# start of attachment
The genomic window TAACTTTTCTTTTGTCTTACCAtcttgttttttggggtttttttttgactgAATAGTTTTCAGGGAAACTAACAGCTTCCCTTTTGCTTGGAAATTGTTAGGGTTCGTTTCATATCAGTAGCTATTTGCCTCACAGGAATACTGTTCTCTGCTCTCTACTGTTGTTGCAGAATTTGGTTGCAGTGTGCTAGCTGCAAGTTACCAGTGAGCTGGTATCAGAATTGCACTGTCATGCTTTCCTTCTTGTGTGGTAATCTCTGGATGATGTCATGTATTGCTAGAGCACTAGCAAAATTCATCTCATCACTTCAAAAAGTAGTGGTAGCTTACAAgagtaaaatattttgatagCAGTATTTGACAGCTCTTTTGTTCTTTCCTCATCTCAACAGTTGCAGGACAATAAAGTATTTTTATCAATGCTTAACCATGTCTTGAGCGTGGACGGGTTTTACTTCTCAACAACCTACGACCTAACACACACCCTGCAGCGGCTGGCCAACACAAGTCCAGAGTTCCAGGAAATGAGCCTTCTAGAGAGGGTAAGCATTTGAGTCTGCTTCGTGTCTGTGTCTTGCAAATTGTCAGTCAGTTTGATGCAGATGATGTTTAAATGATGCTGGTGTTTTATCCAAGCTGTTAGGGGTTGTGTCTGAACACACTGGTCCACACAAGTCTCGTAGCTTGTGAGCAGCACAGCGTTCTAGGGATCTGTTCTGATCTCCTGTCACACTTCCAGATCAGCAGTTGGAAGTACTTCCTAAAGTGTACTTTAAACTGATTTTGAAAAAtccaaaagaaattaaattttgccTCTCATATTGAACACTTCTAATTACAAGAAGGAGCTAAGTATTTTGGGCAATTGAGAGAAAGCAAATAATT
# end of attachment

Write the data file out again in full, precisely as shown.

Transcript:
The genomic window TAACTTTTCTTTTGTCTTACCAtcttgttttttggggtttttttttgactgAATAGTTTTCAGGGAAACTAACAGCTTCCCTTTTGCTTGGAAATTGTTAGGGTTCGTTTCATATCAGTAGCTATTTGCCTCACAGGAATACTGTTCTCTGCTCTCTACTGTTGTTGCAGAATTTGGTTGCAGTGTGCTAGCTGCAAGTTACCAGTGAGCTGGTATCAGAATTGCACTGTCATGCTTTCCTTCTTGTGTGGTAATCTCTGGATGATGTCATGTATTGCTAGAGCACTAGCAAAATTCATCTCATCACTTCAAAAAGTAGTGGTAGCTTACAAgagtaaaatattttgatagCAGTATTTGACAGCTCTTTTGTTCTTTCCTCATCTCAACAGTTGCAGGACAATAAAGTATTTTTATCAATGCTTAACCATGTCTTGAGCGTGGACGGGTTTTACTTCTCAACAACCTACGACCTAACACACACCCTGCAGCGGCTGGCCAACACAAGTCCAGAGTTCCAGGAAATGAGCCTTCTAGAGAGGGTAAGCATTTGAGTCTGCTTCGTGTCTGTGTCTTGCAAATTGTCAGTCAGTTTGATGCAGATGATGTTTAAATGATGCTGGTGTTTTATCCAAGCTGTTAGGGGTTGTGTCTGAACACACTGGTCCACACAAGTCTCGTAGCTTGTGAGCAGCACAGCGTTCTAGGGATCTGTTCTGATCTCCTGTCACACTTCCAGATCAGCAGTTGGAAGTACTTCCTAAAGTGTACTTTAAACTGATTTTGAAAAAtccaaaagaaattaaattttgccTCTCATATTGAACACTTCTAATTACAAGAAGGAGCTAAGTATTTTGGGCAATTGAGAGAAAGCAAATAATT